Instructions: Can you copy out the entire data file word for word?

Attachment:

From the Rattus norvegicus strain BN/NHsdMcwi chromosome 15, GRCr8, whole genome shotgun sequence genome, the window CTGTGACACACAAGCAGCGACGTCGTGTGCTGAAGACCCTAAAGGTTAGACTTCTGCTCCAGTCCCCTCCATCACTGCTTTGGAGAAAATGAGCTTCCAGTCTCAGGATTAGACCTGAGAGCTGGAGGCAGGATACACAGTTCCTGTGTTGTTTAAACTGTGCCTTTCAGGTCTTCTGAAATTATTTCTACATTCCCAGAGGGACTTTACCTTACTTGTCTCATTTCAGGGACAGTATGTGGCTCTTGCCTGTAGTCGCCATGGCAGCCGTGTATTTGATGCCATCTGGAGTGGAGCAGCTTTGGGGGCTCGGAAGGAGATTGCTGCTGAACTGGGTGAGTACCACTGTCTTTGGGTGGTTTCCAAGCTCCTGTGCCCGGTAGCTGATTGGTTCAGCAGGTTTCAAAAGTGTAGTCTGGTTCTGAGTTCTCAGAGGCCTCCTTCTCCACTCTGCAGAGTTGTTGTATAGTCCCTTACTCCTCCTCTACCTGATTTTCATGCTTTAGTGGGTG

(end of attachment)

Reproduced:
From the Rattus norvegicus strain BN/NHsdMcwi chromosome 15, GRCr8, whole genome shotgun sequence genome, the window CTGTGACACACAAGCAGCGACGTCGTGTGCTGAAGACCCTAAAGGTTAGACTTCTGCTCCAGTCCCCTCCATCACTGCTTTGGAGAAAATGAGCTTCCAGTCTCAGGATTAGACCTGAGAGCTGGAGGCAGGATACACAGTTCCTGTGTTGTTTAAACTGTGCCTTTCAGGTCTTCTGAAATTATTTCTACATTCCCAGAGGGACTTTACCTTACTTGTCTCATTTCAGGGACAGTATGTGGCTCTTGCCTGTAGTCGCCATGGCAGCCGTGTATTTGATGCCATCTGGAGTGGAGCAGCTTTGGGGGCTCGGAAGGAGATTGCTGCTGAACTGGGTGAGTACCACTGTCTTTGGGTGGTTTCCAAGCTCCTGTGCCCGGTAGCTGATTGGTTCAGCAGGTTTCAAAAGTGTAGTCTGGTTCTGAGTTCTCAGAGGCCTCCTTCTCCACTCTGCAGAGTTGTTGTATAGTCCCTTACTCCTCCTCTACCTGATTTTCATGCTTTAGTGGGTG